The only criteria for determining the time of occurrence of the second phase clock pulse is that it occurs prior to the next first phase I, pulse. The signal present on line 360 in FIG. 6b satisfies this criteria and is therefore used.
The outputs of the gain control counter 36 are used to control the FET switches as shown and described in applicants commonly assigned abandoned application Ser. No. 606,721 filed Jan. 3, 1967. The outputs of the DC level control counter 38are coupled to D/A converter 40 as previously described. The D/A converter 40 is conventional and is therefore not explained in detail.
1. A signal conditioner for receiving an input pulse code modulated signal and for producing at an output terminal a demodulated output signal having a known DC baseline and a known amplitude over a wide dynamic range of the input signal variations, said signal conditioner comprising:
a. comparator means for establishing first and second voltage reference levels corresponding to the desired upper and lower levels of the output signal, the DC baseline being established at a point midway between said reference levels;
b. a variable gain amplifier circuit coupled to said comparator means and said output terminal for receiving said input signal and controlling one of the levels of said output signal in accordance with said first reference voltage level; and
c. a DC baseline control circuit coupled to said comparator means and said output terminal for controlling the other level of said output signal in accordance with said second reference voltage level, whereby the amplitude and DC baseline of said output signal is controlled.
2. A signal conditioner as in claim 1 wherein said variable gain amplifier circuit comprises:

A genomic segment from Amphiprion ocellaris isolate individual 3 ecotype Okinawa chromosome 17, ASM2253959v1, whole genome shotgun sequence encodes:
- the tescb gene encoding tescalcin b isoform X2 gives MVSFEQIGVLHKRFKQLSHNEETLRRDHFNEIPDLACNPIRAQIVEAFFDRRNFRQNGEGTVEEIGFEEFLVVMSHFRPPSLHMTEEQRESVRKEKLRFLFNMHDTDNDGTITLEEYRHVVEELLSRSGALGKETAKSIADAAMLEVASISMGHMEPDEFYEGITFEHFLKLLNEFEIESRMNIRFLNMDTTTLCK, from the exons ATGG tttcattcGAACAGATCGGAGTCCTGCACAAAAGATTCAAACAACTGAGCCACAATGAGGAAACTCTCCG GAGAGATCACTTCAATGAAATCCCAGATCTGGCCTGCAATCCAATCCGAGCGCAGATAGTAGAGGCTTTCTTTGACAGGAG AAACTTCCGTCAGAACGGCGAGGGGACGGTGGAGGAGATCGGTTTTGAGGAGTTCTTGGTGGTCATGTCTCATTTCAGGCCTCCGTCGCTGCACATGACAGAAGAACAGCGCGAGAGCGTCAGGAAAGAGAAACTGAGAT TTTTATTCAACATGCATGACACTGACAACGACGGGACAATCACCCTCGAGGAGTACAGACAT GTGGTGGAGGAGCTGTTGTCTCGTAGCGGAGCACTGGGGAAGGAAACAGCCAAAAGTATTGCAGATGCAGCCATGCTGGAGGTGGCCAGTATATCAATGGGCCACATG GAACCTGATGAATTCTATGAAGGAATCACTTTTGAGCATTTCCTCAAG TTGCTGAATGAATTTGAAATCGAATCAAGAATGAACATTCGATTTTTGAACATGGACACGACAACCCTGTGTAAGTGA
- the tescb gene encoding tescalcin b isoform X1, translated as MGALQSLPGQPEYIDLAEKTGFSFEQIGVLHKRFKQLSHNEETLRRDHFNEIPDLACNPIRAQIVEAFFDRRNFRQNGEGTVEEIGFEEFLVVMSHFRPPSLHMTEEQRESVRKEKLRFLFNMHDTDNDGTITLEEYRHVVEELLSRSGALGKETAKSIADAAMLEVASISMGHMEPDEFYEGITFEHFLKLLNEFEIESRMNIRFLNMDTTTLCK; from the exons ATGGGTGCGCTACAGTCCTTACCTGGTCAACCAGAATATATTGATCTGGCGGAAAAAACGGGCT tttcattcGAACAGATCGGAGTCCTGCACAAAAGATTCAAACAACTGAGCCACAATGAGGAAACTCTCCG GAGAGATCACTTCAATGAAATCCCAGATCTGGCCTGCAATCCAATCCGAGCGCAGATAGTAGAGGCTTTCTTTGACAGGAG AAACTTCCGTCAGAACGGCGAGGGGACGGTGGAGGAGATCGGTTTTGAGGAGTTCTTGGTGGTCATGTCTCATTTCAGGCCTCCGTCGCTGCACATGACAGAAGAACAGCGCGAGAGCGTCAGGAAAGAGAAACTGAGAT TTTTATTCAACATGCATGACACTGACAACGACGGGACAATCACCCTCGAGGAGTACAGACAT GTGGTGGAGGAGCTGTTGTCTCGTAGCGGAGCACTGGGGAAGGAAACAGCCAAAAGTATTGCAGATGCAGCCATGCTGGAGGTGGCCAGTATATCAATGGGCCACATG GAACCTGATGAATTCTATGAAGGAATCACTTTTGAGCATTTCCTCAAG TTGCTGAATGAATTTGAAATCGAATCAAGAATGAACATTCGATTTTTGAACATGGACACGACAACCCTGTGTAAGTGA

a. an amplifier having control circuits for receiving said input signal and producing an output that is a replica of the input signal except for a change in amplitude;
b. means coupling the output of said DC baseline control circuit to said comparator means for comparing said output signal with said reference voltage levels to produce outputs indicative of the polarity and magnitude of said output signal;
c. sampling means connected to the output of said comparator for temporarily storing digital values indicative of said polarity and magnitude of saioutput signal existing at various discrete times;
d. a reversible counter;
e. means coupling the output of said sampling means to said counter for causing said counter to count in a first direction if said sample is of a first polarity and greater than said first reference voltage level and to count in a second direction if said sample is of a first polarity and less than said first reference voltage level; and
f. means coupling the output of said counter to said amplifier control circuits for varying the gain accordingly.
3. A signal conditioner as in claim 3 wherein said comparator means comprises:
a. first, second and third differential amplifiers each having first and second input terminals and an output terminal;
b. means connecting said output signal to said first input terminal of each of said first, second and third differential amplifiers;